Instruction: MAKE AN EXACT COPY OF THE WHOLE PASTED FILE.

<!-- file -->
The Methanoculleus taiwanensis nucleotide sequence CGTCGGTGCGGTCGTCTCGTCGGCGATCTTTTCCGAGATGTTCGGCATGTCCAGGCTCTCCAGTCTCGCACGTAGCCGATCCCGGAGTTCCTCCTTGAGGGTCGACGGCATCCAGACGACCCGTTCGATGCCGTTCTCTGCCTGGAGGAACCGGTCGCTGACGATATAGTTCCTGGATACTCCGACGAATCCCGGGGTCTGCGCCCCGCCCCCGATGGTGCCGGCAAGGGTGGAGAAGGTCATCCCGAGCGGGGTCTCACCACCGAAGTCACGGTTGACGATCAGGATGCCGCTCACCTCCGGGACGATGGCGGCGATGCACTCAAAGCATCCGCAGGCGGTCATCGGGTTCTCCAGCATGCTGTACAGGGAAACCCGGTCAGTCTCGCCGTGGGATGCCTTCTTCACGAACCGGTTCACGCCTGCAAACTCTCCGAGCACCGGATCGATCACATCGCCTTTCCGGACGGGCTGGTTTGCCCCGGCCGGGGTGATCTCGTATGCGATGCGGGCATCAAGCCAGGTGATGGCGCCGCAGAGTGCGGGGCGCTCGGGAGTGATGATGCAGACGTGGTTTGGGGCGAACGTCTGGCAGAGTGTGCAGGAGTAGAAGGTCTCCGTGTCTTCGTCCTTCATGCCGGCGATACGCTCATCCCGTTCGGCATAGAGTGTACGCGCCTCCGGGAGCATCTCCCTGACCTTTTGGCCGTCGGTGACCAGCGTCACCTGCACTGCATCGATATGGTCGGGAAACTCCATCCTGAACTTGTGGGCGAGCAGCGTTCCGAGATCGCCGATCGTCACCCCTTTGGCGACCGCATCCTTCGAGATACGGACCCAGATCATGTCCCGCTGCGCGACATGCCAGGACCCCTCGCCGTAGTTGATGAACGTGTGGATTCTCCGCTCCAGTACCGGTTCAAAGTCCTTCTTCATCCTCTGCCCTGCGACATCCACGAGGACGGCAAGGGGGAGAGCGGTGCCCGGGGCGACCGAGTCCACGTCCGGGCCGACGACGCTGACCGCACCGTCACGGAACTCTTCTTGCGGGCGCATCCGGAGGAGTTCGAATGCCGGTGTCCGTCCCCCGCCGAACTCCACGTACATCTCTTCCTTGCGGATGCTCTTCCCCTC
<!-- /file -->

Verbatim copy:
The Methanoculleus taiwanensis nucleotide sequence CGTCGGTGCGGTCGTCTCGTCGGCGATCTTTTCCGAGATGTTCGGCATGTCCAGGCTCTCCAGTCTCGCACGTAGCCGATCCCGGAGTTCCTCCTTGAGGGTCGACGGCATCCAGACGACCCGTTCGATGCCGTTCTCTGCCTGGAGGAACCGGTCGCTGACGATATAGTTCCTGGATACTCCGACGAATCCCGGGGTCTGCGCCCCGCCCCCGATGGTGCCGGCAAGGGTGGAGAAGGTCATCCCGAGCGGGGTCTCACCACCGAAGTCACGGTTGACGATCAGGATGCCGCTCACCTCCGGGACGATGGCGGCGATGCACTCAAAGCATCCGCAGGCGGTCATCGGGTTCTCCAGCATGCTGTACAGGGAAACCCGGTCAGTCTCGCCGTGGGATGCCTTCTTCACGAACCGGTTCACGCCTGCAAACTCTCCGAGCACCGGATCGATCACATCGCCTTTCCGGACGGGCTGGTTTGCCCCGGCCGGGGTGATCTCGTATGCGATGCGGGCATCAAGCCAGGTGATGGCGCCGCAGAGTGCGGGGCGCTCGGGAGTGATGATGCAGACGTGGTTTGGGGCGAACGTCTGGCAGAGTGTGCAGGAGTAGAAGGTCTCCGTGTCTTCGTCCTTCATGCCGGCGATACGCTCATCCCGTTCGGCATAGAGTGTACGCGCCTCCGGGAGCATCTCCCTGACCTTTTGGCCGTCGGTGACCAGCGTCACCTGCACTGCATCGATATGGTCGGGAAACTCCATCCTGAACTTGTGGGCGAGCAGCGTTCCGAGATCGCCGATCGTCACCCCTTTGGCGACCGCATCCTTCGAGATACGGACCCAGATCATGTCCCGCTGCGCGACATGCCAGGACCCCTCGCCGTAGTTGATGAACGTGTGGATTCTCCGCTCCAGTACCGGTTCAAAGTCCTTCTTCATCCTCTGCCCTGCGACATCCACGAGGACGGCAAGGGGGAGAGCGGTGCCCGGGGCGACCGAGTCCACGTCCGGGCCGACGACGCTGACCGCACCGTCACGGAACTCTTCTTGCGGGCGCATCCGGAGGAGTTCGAATGCCGGTGTCCGTCCCCCGCCGAACTCCACGTACATCTCTTCCTTGCGGATGCTCTTCCCCTC